Fannie Mae’s Aug. 5 announcement that it turned the corner on its losses and sees its credit book emerging from the mortgage crisis stronger than ever highlights the high stakes that policymakers will be playing for beginning on Aug. 17. That’s when the Obama administration convenes in Washington the first of a promised series of conferences on the federal government’s future role in mortgage finance.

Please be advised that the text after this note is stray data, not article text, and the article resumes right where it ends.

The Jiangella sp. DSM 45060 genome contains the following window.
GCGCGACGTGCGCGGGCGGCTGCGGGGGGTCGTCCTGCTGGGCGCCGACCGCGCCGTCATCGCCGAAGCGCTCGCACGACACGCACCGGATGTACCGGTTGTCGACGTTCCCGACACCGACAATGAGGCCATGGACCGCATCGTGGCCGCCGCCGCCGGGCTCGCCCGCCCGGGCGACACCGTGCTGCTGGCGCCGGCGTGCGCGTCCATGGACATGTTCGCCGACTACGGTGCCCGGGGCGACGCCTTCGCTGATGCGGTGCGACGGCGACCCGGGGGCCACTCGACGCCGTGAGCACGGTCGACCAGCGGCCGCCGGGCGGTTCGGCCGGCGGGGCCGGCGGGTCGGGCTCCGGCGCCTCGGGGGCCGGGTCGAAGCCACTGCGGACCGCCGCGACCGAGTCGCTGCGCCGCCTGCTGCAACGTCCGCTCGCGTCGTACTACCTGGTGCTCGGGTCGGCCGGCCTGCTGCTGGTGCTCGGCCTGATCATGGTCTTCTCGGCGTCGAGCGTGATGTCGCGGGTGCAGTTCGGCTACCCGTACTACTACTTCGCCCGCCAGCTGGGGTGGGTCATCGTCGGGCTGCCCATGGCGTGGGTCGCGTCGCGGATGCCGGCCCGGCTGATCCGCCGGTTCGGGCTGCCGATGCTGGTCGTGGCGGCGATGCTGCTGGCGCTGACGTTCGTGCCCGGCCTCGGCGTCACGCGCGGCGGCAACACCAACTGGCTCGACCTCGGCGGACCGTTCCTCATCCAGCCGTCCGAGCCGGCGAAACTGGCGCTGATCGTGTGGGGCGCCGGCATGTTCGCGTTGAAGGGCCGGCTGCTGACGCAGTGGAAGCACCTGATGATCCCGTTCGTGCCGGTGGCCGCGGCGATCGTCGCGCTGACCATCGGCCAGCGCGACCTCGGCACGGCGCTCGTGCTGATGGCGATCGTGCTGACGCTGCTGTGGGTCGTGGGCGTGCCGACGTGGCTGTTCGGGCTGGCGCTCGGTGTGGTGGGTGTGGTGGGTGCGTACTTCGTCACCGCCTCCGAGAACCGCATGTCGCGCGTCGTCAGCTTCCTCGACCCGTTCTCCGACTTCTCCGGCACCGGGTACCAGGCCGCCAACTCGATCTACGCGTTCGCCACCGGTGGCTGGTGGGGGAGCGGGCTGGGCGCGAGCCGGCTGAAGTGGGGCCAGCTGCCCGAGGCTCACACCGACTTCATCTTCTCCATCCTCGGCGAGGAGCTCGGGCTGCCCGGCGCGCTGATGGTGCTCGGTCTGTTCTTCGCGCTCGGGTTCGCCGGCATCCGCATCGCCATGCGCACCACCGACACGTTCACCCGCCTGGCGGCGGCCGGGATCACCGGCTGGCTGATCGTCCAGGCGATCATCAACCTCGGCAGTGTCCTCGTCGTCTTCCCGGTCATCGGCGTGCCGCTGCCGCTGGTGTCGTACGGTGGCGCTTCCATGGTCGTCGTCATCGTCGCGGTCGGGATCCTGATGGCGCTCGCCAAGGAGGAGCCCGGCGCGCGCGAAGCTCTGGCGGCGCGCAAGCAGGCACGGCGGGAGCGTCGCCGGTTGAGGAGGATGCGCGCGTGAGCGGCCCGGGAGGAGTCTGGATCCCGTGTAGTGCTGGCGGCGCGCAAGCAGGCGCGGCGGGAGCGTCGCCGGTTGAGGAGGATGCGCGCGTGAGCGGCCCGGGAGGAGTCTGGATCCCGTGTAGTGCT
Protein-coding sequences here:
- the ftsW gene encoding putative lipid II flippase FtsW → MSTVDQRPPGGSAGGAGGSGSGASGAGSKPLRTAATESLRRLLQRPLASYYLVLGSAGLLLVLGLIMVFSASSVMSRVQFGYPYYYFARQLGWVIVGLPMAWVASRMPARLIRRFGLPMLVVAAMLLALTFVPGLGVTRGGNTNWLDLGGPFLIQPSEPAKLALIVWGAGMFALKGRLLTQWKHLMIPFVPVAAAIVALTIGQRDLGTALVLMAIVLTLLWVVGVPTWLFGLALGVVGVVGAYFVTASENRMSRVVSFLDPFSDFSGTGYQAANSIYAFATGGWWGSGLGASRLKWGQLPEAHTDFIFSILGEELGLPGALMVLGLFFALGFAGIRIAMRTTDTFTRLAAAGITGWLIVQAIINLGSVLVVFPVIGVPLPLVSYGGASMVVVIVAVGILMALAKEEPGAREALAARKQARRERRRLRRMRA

We believe federal support is a critical part of sustaining a deep and liquid supply of capital for housing to meet the needs of a growing and changing population. But one lesson from the mortgage crisis is that such support should be explicit, transparently and effectively priced and guarantee only the securities backed by qualified mortgages — not the financial services entities that create those securities, such as Fannie Mae and Freddie Mac.
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